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Exo-erythrocytic development of Plasmodium matutinum (lineage pLINN1) in a naturally infected roadkill fieldfare Turdus pilaris



Species of Plasmodium (Haemosporida, Plasmodiidae) are remarkably diverse haemoparasites. Information on genetic diversity of avian malaria pathogens has been accumulating rapidly, however exo-erythrocytic development of these organisms remains insufficiently addressed. This is unfortunate because, contrary to Plasmodium species parasitizing mammals, the avian malaria parasites undergo several cycles of exo-erythrocytic development, often resulting in damage of various organs. Insufficient knowledge on the exo-erythrocytic development in most described Plasmodium species precludes the understanding of mechanisms of virulence during avian malaria. This study extends information on the exo-erythrocytic development of bird malaria parasites.


A roadkill fieldfare (Turdus pilaris) was sampled in Switzerland and examined using pathologic, cytologic, histologic, molecular and microbiologic methods. Avian malaria was diagnosed, and erythrocytic and exo-erythrocytic stages of the parasite were identified using morphologic characteristics and barcode DNA sequences of the cytochrome b gene. The species-specific characteristics were described, illustrated, and pathologic changes were reported.


An infection with Plasmodium matutinum lineage pLINN1 was detected. Parasitaemia was relatively low (0.3%), with all erythrocytic stages (trophozoites, meronts and gametocytes) present in blood films. Most growing erythrocytic meronts were markedly vacuolated, which is a species-specific feature of this parasite’s development. Phanerozoites at different stages of maturation were seen in leukocytes, macrophages, and capillary endothelial cells in most organs examined; they were particularly numerous in the brain. Like the erythrocytic meronts, growing phanerozoites were markedly vacuolated. Conspicuous exo-erythrocytic development and maturation in leucocytes suggests that this fieldfare was not adapted to the infection and the parasite was capable to escape from cellular immunity.


This is the first report of exo-erythrocytic development of the malaria parasite lineage pLINN1 during single infection and the first report of this lineage in the fieldfare. The findings of multiple phanerozoites in brain, skeletal muscle, and eye tissue in combination with signs of vascular blockage and thrombus formation strongly suggest an impaired vision and neuromuscular responsiveness as cause of the unexpected collision with a slowly moving car. Further studies on exo-erythrocytic stages of haemosporidian parasites are pivotal to understand the true level of populational damage of avian malaria in wild birds.


Avian malaria pathogens of the genus Plasmodium (Plasmodiidae, Haemosporida) are cosmopolitan, with over 50 species described [1] and many more different genetic lineages determined (MalAvi database,, accessed February 2022). As these parasites are present in the peripheral blood circulation, they are easy to access for morphologic and genetic studies, which during the past 25 years resulted in a prominent increase of knowledge on various aspects of their genetic diversity as well as geographic and host distribution [2]. Development of sensitive and easy to use genetic markers considerably improved opportunities for pathogen diagnostics and ecologic research. However, information on an important part of the life cycle of malaria parasites and related haemosporidians (Haemosporida)–the exo-erythrocytic development–still remains at an early stage. This is particularly true for wild birds due to the difficulties in accessing these stages for research, which requires animal dissection, direct investigation of organs and application of histologic techniques [3, 4].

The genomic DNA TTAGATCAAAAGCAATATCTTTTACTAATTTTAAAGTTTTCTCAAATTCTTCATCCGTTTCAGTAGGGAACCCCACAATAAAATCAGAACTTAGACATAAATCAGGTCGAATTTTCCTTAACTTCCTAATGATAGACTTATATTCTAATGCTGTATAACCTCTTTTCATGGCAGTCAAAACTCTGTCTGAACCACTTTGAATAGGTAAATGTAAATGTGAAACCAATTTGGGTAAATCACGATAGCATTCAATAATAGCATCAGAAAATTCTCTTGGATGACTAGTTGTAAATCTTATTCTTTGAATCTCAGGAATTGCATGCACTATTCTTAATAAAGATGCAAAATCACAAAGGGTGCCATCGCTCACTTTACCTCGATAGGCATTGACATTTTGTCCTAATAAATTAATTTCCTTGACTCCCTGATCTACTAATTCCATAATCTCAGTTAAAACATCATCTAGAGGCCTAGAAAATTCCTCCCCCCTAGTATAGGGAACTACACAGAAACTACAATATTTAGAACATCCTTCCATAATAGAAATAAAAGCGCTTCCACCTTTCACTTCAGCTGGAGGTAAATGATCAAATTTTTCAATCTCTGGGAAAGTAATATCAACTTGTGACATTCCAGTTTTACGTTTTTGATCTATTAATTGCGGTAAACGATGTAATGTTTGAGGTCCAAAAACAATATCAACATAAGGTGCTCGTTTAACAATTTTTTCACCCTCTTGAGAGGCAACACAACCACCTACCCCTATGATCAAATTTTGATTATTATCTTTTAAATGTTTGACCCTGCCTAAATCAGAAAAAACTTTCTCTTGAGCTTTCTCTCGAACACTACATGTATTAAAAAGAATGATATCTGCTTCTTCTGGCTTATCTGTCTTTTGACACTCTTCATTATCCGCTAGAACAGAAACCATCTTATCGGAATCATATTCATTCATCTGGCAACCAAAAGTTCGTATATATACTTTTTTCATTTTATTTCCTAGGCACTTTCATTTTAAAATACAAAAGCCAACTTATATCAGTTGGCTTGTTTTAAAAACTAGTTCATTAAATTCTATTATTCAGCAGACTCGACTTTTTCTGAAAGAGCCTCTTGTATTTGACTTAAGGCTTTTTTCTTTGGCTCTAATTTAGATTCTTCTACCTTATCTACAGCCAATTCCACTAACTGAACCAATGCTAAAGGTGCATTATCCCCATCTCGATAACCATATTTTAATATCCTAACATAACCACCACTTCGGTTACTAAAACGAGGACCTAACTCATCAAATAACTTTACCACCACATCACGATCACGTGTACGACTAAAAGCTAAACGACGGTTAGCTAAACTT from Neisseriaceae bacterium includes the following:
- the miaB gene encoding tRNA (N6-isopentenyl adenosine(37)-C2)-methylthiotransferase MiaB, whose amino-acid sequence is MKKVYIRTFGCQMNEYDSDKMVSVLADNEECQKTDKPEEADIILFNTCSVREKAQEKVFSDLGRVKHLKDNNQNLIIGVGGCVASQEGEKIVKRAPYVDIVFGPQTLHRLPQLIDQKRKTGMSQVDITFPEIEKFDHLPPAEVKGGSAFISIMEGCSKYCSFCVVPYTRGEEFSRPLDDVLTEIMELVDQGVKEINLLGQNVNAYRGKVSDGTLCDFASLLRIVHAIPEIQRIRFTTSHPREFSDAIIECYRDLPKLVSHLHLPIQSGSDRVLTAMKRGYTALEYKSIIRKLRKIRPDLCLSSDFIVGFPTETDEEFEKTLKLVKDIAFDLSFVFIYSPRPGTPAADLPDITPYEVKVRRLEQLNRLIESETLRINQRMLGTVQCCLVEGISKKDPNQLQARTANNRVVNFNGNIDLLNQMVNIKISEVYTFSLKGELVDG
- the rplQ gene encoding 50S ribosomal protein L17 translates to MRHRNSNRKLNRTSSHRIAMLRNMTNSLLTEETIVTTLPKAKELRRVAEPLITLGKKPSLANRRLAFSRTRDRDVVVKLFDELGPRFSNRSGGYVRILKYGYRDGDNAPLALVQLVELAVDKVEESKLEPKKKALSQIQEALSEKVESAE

To date, the exo-erythrocytic development remains non-described or fragmentarily known in most avian haemosporidian parasite species. This is unfortunate because, contrary to malaria parasites of humans and other mammals, avian Plasmodium species undergo several cycles of exo-erythrocytic merogony and can markedly damage organs before they acquire the ability to infect red blood cells. Furthermore, secondary exo-erythrocytic development can be initiated by merozoites from erythrocytic meronts [5,6,7]. This complicates understanding of the development of avian malaria parasites in avian hosts and makes disease prognoses to be speculative even during low chronic malaria parasitaemia [8, 9]. Numerous experimental observations show that the secondary exo-erythrocytic meronts (phanerozoites) might lead to severe disease and even mortality of birds [5, 6, 10, 11]. However, most experimental studies deal with non-adapted host-parasite associations, which could bias the understanding of the true virulence of the same pathogen in natural populations. Information on the exo-erythrocytic development of haemosporidian parasites in naturally infected birds would be a valuable supplement to experimental observations, but currently remains insufficient in wildlife [4, 12, 13]. This study provides first information on a natural infection with Plasmodium matutinum (genetic lineage pLINN1) in a wild fieldfare (Turdus pilaris). This parasite lineage is common in European species of thrushes (Turdidae) and flycatchers (Muscicapidae), and it seems to be transmitted across the Holarctic [13, 14].